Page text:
A brief word on truth in fiction

When I was in my early thirties, I had to have a wisdom tooth pulled. (Short dental story here, skip this paragraph if such things make you queasy.) I chose to have it done under local, because it was cheaper, because I had a thing about being knocked out. The oral surgeon put in the anesthetic, waited a bit, and then tried to pull. Pain, lots of pain. I made him stop. He got mad. He told me, eventually, that I didn’t actually know what pain was, that what I felt was pressure.

As I said, I was in my thirties. I’d already had one baby. I’d lived my life. I had a pretty good idea what the difference between pain and pressure was. It didn’t fit with his plan for my immediate future though, and for his own. That plan required a quick extraction so he could go on with his day, so he chose to deny that my pain existed.

Situations over YA books and whether teens should be allowed to read them often fall along those general lines. There’s often an insistence that a book shows something “obscene,” when what it actually shows is a life. Were we to all drop our facades for a moment, tell our real life stories, chances are that most would have an element or two (or fifteen), that someone, somewhere, would label obscene. That someone, somewhere, would insist we should keep hidden away.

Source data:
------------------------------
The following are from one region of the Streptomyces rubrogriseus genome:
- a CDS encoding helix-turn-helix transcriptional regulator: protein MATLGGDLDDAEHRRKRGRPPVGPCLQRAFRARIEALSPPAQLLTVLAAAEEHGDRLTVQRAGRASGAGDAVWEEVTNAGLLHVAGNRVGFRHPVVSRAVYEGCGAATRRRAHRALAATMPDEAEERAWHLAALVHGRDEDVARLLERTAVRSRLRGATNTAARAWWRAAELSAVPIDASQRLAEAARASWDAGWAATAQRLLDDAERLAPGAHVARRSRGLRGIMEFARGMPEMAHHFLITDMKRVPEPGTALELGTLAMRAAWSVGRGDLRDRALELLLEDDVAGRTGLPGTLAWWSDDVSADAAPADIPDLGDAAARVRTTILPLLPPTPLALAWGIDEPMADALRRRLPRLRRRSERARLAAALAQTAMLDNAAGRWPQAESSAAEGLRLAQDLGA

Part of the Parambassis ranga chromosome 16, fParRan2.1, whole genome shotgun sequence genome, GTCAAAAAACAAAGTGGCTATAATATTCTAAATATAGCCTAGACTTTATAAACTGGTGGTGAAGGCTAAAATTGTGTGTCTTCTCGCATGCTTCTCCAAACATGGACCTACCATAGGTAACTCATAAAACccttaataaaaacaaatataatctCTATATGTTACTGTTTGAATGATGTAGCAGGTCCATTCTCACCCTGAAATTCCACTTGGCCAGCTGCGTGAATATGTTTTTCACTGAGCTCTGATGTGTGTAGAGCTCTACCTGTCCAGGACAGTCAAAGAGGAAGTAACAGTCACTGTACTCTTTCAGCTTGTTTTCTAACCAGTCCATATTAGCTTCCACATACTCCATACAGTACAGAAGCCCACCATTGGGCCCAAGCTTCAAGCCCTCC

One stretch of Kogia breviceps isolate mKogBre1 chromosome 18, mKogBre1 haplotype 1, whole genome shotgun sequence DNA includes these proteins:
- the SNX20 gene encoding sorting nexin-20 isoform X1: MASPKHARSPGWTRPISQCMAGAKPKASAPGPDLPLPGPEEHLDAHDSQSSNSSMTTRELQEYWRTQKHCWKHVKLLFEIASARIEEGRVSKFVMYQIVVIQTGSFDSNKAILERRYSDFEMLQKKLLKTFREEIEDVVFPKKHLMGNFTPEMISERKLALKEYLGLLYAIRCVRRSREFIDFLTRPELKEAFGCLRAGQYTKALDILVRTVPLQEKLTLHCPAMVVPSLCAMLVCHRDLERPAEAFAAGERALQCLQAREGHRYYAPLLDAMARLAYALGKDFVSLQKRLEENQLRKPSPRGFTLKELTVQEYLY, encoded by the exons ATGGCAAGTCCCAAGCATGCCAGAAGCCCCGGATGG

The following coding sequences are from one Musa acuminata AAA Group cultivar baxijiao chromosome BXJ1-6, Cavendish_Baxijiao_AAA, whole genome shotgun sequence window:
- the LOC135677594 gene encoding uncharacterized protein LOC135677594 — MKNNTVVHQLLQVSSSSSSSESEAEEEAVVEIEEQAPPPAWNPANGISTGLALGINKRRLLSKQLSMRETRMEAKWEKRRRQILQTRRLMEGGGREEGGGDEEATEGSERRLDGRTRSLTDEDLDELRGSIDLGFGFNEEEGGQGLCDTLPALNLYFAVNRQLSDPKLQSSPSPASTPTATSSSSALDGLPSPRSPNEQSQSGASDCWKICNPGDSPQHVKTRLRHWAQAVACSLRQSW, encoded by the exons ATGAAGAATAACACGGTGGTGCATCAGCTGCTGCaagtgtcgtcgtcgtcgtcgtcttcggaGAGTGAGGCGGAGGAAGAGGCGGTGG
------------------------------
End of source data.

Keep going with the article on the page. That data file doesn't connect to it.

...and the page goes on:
So we do. We teach ourselves to hide pieces of ourselves. By refusing to acknowledge the realities of the world around us, we teach our kids to hide pieces of themselves.

Other people may feel pain, or fear, or have lives completely unlike one’s own. Don’t invalidate them by insisting they don’t exist, or worse, by insisting that their existence should be covered up by shiny happy stories. Trust me, finding oneself in a book when one is struggling is a powerful thing, sometimes a lifesaving thing.

And those kids who aren’t struggling, who happen to read a book about a life unlike their shiny and happy one? Odds are it doesn’t warp them, but teaches them empathy, and just maybe makes the world a better place.

I haven’t read Eleanor And Park, though the current fuss over it has certainly bumped it higher on my reading list. I think Book Riot gets it right here, as does the NPR link embedded there. Read them both. They have important things to say.


  1. It is difficult to connect to a reader without being honest. It is impossible to connect with a teen without being real.

    Nice Post.

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